Man wanted for home improvement fraud, say deputies
SPRINGFIELD, La. (WAFB) – The Tangipahoa Parish Sheriff’s Office is looking for a man accused of home improvement fraud in 2021 and 2022.
Officer Jimmy Travis said Leche “Bub” Gatlin, 28, of Springfield, La. he received payment for the housing projects but never completed the work.
Gatlin received $1,400 in fees to build the fence in 2021 and has yet to complete construction, according to investigators. Deputies added that Gatlin received $18,000 in 2022 for a major home improvement project, but again, failed to do any work.
Detectives confirmed that Gatlin does not have a license through the Louisiana State Licensing Board of Contractors.
According to officials, Gatlin is wanted on one count of home improvement fraud (value $1,000 – $5,000), one count of home improvement fraud (value $5,000 – $25,000), one count of theft, and one count of unlicensed contracting.
Anyone with information can call the Sheriff’s Office at 985-345-6150 or Crime Stoppers of Tangipahoa’s anonymous tip line at 1.800.554.5245.
You can also visit www.tangicrimestoppers.com.
Copyright 2022 WAFB. All rights reserved.
How can you tell a scammer online?
5 tips to help you recognize an online scam To see also : The most expensive cities for home improvement projects.
- They say you won a big prize.
- They want you to pay in some way.
- They say it’s an emergency.
- They say they are from an organization or a government company.
- The email is full of grammatical errors.
- Phishing scams.
- Travel insurance scams.
What information does the scammer ask for? What they need are account numbers, passwords, Social Security numbers, and other confidential information that they can use to hijack your checking account or run up bills on your credit cards. Identity thieves can take out loans or take credit cards and even driver’s licenses in your name.
What are typical red flags of fraudsters?
The red flags of fraudsters Leaders and colleagues can see the signs of “robbers.” According to ACFE reports, the two most common red flags continue to include living beyond your means and financial problems. Read also : Are home improvement programs changing the way people buy into our projects?. Some warning signs include: Getting too close to vendors or customers.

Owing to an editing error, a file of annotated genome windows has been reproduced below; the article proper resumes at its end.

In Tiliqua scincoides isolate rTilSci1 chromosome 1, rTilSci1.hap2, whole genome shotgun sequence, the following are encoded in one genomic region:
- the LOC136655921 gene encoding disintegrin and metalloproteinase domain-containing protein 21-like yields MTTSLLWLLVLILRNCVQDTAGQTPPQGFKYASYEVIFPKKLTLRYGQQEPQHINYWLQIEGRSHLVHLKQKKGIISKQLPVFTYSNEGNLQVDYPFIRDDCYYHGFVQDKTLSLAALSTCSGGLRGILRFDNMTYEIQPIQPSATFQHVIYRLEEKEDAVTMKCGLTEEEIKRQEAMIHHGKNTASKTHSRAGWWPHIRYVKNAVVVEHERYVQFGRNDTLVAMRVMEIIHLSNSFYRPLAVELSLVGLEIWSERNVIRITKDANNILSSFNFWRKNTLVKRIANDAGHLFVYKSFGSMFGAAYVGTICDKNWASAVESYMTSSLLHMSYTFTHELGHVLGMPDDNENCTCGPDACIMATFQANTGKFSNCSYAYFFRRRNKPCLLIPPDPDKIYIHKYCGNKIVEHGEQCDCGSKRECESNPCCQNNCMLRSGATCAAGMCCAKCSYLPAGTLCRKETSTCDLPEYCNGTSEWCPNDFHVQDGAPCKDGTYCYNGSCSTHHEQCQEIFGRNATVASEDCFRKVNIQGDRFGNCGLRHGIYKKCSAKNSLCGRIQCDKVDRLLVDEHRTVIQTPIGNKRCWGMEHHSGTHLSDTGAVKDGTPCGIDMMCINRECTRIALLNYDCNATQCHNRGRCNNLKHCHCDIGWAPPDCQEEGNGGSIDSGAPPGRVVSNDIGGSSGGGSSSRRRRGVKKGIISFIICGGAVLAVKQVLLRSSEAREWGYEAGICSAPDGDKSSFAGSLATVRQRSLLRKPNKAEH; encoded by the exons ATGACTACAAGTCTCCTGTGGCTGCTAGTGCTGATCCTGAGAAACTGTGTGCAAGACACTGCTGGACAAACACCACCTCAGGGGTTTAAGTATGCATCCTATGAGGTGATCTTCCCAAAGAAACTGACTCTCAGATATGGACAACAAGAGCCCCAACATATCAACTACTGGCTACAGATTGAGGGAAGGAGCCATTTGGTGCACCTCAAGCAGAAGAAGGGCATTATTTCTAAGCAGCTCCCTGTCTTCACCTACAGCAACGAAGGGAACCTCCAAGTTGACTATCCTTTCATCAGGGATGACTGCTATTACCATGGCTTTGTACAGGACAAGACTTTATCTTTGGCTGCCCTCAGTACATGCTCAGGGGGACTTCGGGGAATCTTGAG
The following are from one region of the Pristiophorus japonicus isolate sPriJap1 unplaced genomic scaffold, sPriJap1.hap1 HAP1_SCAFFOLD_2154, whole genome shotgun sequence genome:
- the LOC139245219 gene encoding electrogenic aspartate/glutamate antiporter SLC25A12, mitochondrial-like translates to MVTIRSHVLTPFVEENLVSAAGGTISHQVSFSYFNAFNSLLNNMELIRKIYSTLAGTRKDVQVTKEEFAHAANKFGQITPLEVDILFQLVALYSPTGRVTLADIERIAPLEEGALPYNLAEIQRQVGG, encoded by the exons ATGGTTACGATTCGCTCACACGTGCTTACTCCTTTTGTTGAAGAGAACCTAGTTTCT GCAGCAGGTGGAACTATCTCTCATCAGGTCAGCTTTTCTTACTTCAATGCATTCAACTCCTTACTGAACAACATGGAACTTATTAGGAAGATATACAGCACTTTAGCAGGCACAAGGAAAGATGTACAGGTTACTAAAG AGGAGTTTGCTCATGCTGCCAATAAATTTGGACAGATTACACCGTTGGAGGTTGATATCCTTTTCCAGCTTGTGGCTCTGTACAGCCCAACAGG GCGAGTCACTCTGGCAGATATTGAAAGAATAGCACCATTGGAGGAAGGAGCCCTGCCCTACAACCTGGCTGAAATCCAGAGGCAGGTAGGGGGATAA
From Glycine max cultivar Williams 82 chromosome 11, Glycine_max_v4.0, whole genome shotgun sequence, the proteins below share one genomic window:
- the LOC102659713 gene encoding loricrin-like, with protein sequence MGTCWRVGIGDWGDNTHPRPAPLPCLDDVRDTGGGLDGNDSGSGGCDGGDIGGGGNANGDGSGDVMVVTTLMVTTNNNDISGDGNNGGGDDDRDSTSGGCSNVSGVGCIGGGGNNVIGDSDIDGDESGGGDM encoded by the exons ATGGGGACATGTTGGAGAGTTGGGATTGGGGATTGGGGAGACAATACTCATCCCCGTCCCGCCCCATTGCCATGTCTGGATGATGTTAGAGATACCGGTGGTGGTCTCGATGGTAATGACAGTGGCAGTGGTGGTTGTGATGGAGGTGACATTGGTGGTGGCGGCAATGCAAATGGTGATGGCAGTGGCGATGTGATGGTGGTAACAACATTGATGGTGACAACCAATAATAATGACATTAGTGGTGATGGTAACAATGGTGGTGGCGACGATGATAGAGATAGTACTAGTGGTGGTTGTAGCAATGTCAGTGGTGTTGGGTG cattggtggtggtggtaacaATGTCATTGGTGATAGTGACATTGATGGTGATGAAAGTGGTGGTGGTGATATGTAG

Will a scammer meet you in person?
Con artists exist on many dating sites and social media sites. The goal of the criminal is to establish a relationship as soon as possible, to be loved by the victim, and to trust him. To see also : The Home Improvement Research Institute predicts that rising national inflation will slow home improvement spending through 2024. Cheaters may propose marriage and arrange to meet in person, but that will never happen.
Will he call you? Dating and romance scams are most common through dating websites, but scammers can also use social media or email to contact you. They have even been known to call their victims as a first introduction.
What do you do when you meet a scammer?
If you think it’s a scam, report it to the FTC at ReportFraud.ftc.gov. Report the social networking site or app where you met the scammer, too.
How do you tell if you’re talking to a scammer?
Find out what contacts you don’t know out of the blue. You have not met someone who asks for money. asks you to pay for something or give them money through unusual payment methods such as gift cards, wire transfers or cryptocurrencies.